Girls of the Road Kay Warren
1942 This Was Paris Ann Morgan
1943 Squadron Leader X Barbara Lucas
Escape to Danger Joan Grahame
1945 Flame of Barbary Coast 'Flaxen' Tarry
Masquerade in Mexico Helen Grant
1946 Abilene Town Rita
The Bachelor's Daughters Terry Wilson
1947 Out of the Blue Olive Jensen
The Private Affairs of Bel Ami Claire Madeleine Forestier
The Long Night Charlene
1948 The Walls of Jericho Belle Connors
1950 Our Very Own Mrs. Gert Lynch
A Life of Her Own Mary Ashlon
The Return of Jesse James Susan (Sue) Ellen Younger
Mrs. O'Malley and Mr. Malone Connie Kepplar
1951 I Was an American Spy Mrs. Claire 'High Pockets' Phillips
The Secret of Convict Lake Rachel Schaeffer

Short subjectsEdit

  • The Five Dollar Plate (1920)
  • The Doll Shop (1929) as One of the Dolls (uncredited)
  • Manhattan Serenade (1929) as Chorus Girl (uncredited)
  • The Song Writers' Revue (1930) as Member of the Chorus (uncredited)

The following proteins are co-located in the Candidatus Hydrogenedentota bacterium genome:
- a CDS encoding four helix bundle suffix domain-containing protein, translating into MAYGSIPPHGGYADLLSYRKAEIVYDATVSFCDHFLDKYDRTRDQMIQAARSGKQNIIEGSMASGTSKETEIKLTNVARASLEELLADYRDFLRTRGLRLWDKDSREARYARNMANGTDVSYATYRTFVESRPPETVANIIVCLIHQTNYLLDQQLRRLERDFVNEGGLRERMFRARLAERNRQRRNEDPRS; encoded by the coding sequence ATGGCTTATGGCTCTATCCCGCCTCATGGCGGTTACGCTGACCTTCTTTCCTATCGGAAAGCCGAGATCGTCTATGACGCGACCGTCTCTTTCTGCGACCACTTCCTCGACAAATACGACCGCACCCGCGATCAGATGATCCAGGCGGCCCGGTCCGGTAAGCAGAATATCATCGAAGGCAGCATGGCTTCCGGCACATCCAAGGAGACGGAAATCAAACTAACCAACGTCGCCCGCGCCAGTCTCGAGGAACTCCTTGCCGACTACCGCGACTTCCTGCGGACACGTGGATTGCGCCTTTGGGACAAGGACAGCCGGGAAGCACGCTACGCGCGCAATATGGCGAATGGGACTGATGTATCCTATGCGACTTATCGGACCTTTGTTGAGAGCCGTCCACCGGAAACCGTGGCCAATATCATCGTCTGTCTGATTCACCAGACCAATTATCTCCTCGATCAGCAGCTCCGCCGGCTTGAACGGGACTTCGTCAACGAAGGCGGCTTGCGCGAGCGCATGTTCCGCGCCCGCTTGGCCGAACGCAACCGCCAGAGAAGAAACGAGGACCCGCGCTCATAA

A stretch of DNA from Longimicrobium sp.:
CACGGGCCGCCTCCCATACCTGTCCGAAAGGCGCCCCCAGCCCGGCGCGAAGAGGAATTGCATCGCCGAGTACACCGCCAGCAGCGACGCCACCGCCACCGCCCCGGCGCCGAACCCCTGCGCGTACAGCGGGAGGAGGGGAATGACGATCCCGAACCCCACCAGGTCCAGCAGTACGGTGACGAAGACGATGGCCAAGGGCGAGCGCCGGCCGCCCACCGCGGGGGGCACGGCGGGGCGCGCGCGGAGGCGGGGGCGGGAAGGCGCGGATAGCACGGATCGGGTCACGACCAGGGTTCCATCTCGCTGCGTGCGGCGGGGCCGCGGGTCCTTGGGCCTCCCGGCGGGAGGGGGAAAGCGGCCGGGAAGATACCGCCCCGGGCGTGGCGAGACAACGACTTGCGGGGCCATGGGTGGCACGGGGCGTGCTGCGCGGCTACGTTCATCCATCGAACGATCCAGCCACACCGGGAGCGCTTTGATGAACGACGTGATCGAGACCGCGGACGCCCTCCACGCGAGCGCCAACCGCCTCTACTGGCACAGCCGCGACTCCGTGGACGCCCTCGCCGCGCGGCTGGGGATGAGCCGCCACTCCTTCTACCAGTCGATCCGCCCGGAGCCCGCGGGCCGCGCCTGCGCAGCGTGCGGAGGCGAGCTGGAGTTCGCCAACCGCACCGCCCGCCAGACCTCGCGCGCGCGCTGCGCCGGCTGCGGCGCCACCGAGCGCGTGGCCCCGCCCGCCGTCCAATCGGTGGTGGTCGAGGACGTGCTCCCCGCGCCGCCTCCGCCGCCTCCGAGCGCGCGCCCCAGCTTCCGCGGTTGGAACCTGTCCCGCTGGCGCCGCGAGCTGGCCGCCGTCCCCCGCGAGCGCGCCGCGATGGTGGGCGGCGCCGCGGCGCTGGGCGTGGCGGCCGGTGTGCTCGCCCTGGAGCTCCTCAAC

• The Flower Garden (1930) as Member of Chorus
  • Pirates (1930) as Chorus Girl (uncredited)
  • The Snappy Caballero (1931)
  • A Trip Thru a Hollywood Studio (1935) as Herself (uncredited)


  1. ^ Rice, Christina (2013). Ann Dvorak: Hollywood's Forgotten Rebel. Lexington: University Press of Kentucky. Pg. 13.
  2. ^ "Ann Dvorak". Retrieved February 9, 2023.
  3. ^ Rice, Christina (2013). Ann Dvorak: Hollywood's Forgotten Rebel. University Press of Kentucky. ISBN 978-0-8131-4426-9.
  4. ^ Funk, Charles Earle (1936). What's the name, please? A guide to the correct pronunciation of current prominent names. New York and London: Funk & Wagnalls.
  5. ^ "Dvorak Details". The Brooklyn Daily Eagle. June 12, 1932. p. 59. Retrieved September 15, 2015 – via  
  6. ^ "Ann Dvorak, Actor Marry After Airplane Elopement". Chicago Tribune. March 18, 1932. p. 8. Retrieved September 16, 2015.
  7. ^ a b "Ann Dvorak Dies; Screen Actress, 67". The New York Times. December 20, 1979. ISSN 0362-4331. Retrieved March 22, 2020.
  8. ^ "Ann Dvorak". Los Angeles Times.
  9. ^ "Ann Dvorak". Hollywood Walk of Fame. Retrieved September 16, 2015.

External linksEdit